Skip to main content
News

Most Anti-Smoking Med Prescriptions Unfilled in Older Adults After Heart Attack


November 21, 2016

A study recently presented at the annual meeting of the American Heart Association found that many older adult smokers who have had a heart attack fail to fill prescriptions for medications designed to help them quit smoking.

The new study was led by Dr Neha Pagidipati, Duke University Medical Center (Durham, NC). It included nearly 2400 heart attack survivors older than 65 who were either current or recent smokers and were treated at 377 US hospitals.
----------
RELATED CONTENT
Most fatal type of stroke declining along with smoking rates
Is Nicotine Replacement Therapy Enough to Quit Smoking?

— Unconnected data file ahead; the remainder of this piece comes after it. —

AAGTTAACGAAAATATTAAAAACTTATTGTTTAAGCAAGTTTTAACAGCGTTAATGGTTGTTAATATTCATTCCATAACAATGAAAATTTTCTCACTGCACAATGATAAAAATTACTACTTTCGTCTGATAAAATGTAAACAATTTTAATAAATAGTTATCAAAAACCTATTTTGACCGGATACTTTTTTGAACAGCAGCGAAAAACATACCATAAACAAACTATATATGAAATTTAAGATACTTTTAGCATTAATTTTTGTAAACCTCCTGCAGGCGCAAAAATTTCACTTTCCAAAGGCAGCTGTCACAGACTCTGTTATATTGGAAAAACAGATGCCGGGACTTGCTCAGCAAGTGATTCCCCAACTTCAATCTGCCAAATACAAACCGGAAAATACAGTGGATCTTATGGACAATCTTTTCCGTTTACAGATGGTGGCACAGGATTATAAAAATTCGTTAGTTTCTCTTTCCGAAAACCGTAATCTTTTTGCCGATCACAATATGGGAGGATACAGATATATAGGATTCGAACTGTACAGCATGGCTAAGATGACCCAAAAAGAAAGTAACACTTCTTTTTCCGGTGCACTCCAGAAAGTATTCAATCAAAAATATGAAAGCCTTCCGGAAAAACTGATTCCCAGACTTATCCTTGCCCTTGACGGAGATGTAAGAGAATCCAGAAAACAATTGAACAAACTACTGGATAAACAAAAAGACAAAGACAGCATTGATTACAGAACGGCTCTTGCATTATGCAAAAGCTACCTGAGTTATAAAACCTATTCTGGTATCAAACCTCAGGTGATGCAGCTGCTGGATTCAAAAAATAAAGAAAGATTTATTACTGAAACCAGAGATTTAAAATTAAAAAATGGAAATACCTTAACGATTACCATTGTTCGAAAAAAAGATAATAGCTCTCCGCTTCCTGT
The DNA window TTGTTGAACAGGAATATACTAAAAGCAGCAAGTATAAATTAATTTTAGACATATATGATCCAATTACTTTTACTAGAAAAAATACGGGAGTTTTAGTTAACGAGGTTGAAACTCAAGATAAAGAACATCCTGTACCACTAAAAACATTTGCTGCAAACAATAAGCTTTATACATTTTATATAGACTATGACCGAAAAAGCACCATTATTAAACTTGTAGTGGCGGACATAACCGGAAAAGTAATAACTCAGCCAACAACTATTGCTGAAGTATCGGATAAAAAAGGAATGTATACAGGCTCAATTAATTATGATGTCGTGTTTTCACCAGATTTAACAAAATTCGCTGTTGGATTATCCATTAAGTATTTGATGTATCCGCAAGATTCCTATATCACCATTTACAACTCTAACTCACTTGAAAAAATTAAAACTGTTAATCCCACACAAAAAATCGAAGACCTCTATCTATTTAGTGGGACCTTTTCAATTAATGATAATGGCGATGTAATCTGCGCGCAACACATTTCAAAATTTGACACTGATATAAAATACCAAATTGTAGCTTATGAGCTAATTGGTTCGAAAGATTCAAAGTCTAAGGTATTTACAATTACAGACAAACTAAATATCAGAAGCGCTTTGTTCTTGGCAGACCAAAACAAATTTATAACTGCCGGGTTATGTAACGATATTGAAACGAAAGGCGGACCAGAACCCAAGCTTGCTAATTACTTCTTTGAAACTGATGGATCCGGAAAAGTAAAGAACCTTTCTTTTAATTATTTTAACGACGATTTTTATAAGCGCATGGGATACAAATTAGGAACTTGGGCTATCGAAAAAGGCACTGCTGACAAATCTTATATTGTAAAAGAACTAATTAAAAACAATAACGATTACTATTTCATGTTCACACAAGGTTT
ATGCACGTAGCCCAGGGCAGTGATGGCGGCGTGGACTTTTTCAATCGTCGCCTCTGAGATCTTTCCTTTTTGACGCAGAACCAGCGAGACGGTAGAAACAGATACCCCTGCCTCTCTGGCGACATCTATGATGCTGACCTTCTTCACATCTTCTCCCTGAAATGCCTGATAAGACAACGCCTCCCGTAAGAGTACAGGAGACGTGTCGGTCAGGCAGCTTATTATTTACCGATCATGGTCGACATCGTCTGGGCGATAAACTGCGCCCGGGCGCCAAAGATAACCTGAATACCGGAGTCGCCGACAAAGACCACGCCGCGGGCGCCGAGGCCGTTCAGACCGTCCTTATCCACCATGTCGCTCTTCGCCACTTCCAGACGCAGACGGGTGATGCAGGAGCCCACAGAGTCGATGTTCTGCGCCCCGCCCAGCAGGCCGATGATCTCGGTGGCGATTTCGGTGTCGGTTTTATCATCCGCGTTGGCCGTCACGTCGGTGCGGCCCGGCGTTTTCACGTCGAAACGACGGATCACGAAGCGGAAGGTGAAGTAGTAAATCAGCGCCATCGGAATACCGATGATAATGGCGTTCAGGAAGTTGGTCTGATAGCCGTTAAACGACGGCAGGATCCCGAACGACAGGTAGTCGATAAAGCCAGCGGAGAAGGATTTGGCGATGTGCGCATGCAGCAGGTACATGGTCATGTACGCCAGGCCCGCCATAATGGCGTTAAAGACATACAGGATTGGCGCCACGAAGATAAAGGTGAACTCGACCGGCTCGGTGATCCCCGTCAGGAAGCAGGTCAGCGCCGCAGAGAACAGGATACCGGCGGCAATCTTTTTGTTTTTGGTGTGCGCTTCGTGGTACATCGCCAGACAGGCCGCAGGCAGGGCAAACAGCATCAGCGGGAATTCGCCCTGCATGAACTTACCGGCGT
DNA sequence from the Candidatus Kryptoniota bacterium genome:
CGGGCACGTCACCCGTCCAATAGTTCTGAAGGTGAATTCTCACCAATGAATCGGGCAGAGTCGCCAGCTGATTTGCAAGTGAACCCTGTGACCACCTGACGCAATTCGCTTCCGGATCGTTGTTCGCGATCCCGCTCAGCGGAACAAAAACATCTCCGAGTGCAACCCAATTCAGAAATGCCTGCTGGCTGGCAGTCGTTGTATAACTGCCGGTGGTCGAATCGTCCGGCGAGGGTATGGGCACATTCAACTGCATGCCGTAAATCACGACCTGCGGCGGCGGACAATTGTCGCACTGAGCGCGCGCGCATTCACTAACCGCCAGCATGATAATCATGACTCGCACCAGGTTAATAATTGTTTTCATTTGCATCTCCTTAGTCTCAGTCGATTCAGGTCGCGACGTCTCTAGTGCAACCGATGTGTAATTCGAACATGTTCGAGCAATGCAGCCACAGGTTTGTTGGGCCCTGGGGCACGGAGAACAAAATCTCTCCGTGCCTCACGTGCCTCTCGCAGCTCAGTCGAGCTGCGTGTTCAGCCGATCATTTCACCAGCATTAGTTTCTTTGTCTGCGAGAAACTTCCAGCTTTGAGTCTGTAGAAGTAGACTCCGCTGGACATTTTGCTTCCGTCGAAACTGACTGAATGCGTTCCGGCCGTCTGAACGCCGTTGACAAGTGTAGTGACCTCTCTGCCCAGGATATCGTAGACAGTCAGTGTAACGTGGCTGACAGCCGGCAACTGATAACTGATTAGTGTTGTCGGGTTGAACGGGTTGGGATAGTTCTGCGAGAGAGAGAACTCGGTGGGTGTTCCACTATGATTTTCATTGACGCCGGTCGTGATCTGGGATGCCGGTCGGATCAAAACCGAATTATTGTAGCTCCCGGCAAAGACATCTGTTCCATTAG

----------

During their hospital stay, the patients were advised by health staff to quit smoking. Nearly all of them received prescriptions for smoking-cessation medications before being discharged from the hospital. But, the study found that only about one in 10 actually filled a prescription for the smoking-cessation medications bupropion (Wellbutrin) or varenicline (Chantix) within 90 days of leaving the hospital.

The older the patient, the less likely they were to fill the prescription, the researchers noted. And, men and minorities were less apt to try the anti-smoking aids than women or white patients.

Director Gisele Wolf-Klein, MD, Northwell Health (Great Neck, NY) reviewed the new findings and said in a news release, “Older adults are particularly concerned with taking too many medications, both because of the increasing and often unsurmountable monthly costs of their prescribed drug regimen, and because of the difficulty of remembering when to take them.”

The findings show that much more needs to be done during their hospital stay to help heart attack patients quit smoking, the researchers said. —Amanda Del Signore

Back to Top